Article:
The next wine is La Chablisienne Dame Natur AOP Chablis, 2017 like all wines in today’s tasting. A richer wine with longer taste and more details. In my notes I’ve written down that a hint of oak was there, which is not the case according to Hervé. On the other hand, if you read on the importer Vinunic’s website it says that 1/5 was stored in oak barrels for a short time. If it is the imagination or not, it had messier tones compared to La Chablisienne Les Vénérables AOP Chablis which showed more pure citrus, light mineral tones and clearer markers from the district. The supplementary name Nature definitely has no connection to natural wines, although it was perceived as a little more sprawling.

Landscape and vineyards in Chablis, Burgundy

Landscape and vineyards in Chablis, Burgundy, copyright BKWine Photography

We go one step up to the AOP chablis premier cru with La Chablisienne Côte de Léchet, the minerals begin to get some notes of gunpowder smoke. Nice and delicious but the acidity is edgy and the need for more ageing is clearly felt.

The same goes for premier cru Les Lys, Montmains and Mont de Milieu. Edgy acidity and undeveloped tones even though Montmains had seductively delicious floral and slightly spicy tones together with light mineral tones. After pushing Hervé a bit, he acknowledged that the wine should probably be kept at least four to five years to come to really properly develop. I understand Hervé reluctance in advocating ageing; how many people would then take wine home from the shop?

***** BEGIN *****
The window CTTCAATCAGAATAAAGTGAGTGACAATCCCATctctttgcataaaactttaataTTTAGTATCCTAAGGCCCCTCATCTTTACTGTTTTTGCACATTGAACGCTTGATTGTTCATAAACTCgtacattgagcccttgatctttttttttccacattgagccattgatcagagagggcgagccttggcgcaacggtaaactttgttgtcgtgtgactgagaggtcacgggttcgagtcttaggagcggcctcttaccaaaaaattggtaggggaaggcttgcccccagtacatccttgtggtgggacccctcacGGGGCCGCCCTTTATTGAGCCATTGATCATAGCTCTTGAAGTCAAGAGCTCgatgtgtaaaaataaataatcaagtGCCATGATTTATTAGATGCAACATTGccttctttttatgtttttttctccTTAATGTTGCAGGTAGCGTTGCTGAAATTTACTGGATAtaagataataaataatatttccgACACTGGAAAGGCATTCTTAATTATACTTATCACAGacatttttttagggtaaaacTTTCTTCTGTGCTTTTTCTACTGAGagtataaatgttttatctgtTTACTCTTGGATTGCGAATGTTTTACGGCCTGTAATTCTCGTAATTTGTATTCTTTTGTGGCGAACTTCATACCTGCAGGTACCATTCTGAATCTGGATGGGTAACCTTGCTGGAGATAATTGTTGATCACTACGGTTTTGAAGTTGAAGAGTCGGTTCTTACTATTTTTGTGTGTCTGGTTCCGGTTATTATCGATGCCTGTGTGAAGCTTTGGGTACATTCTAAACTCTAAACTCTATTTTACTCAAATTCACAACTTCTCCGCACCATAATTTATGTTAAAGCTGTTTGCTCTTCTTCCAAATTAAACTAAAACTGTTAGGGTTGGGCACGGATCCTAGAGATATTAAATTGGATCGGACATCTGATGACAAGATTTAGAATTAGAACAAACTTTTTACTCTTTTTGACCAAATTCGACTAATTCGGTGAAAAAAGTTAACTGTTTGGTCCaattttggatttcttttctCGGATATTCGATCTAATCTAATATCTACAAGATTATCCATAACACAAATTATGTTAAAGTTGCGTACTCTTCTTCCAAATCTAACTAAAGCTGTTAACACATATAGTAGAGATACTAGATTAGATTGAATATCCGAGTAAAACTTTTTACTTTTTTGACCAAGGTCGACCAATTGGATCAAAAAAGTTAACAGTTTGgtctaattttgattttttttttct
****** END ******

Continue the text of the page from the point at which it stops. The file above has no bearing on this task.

Yes, we tried grand cru as well. Expectations rise slightly, but those who hope for a completed beauty when opening a two-year-old La Chablisienne Grenouilles Chablis Grand Cru will be disappointed. The wine does have a nicer acidity than the La Chablisienne Blanchot Grand Cru, but in relation to the price tag, the experience is not quite as you might be hoping for. We push Hervé a little and finally he tells us that ideally it should have ten years in the cellar. “It takes some effort to say it, but so it is,” says Hervé. But yes, Blanchot had a beautiful, bright golden yellow colour, good solid body, beautifully integrated oak hints, soft lovely spices and a not too obvious acidity. Yes, it is possible to “suffer” through a meal with that bottle on the table but after completing the tasting with a La Chablisienne Chablis Grand Cru Les Preuses 2003 it is difficult not to emphasise the value of ageing. If you think I’m out of my depths, feel free to leave a comment.

Landscape and vineyards in Chablis, Burgundy

Landscape and vineyards in Chablis, Burgundy, copyright BKWine Photography

75% of La Chablisienne’s production is exported. An interesting detail is that the Swedes accept screw cap to a much greater extent than the French who get more wines with natural cork. Despite the regret that the producer has also chosen to fight on the crowded market of cheap box wines, La Chablisienne is a highly ranked cooperative. Reliable and affordable. If you stand in the shop and hesitate, I would like to say that at all levels you will get a wine with a clear regional character from Chablis in La Chablisiennes wines from 2017.

Sven-Olof Johansson is a wine enthusiast in Stockholm with a long history of wine tasting experiences.

This post is also available in: Swedish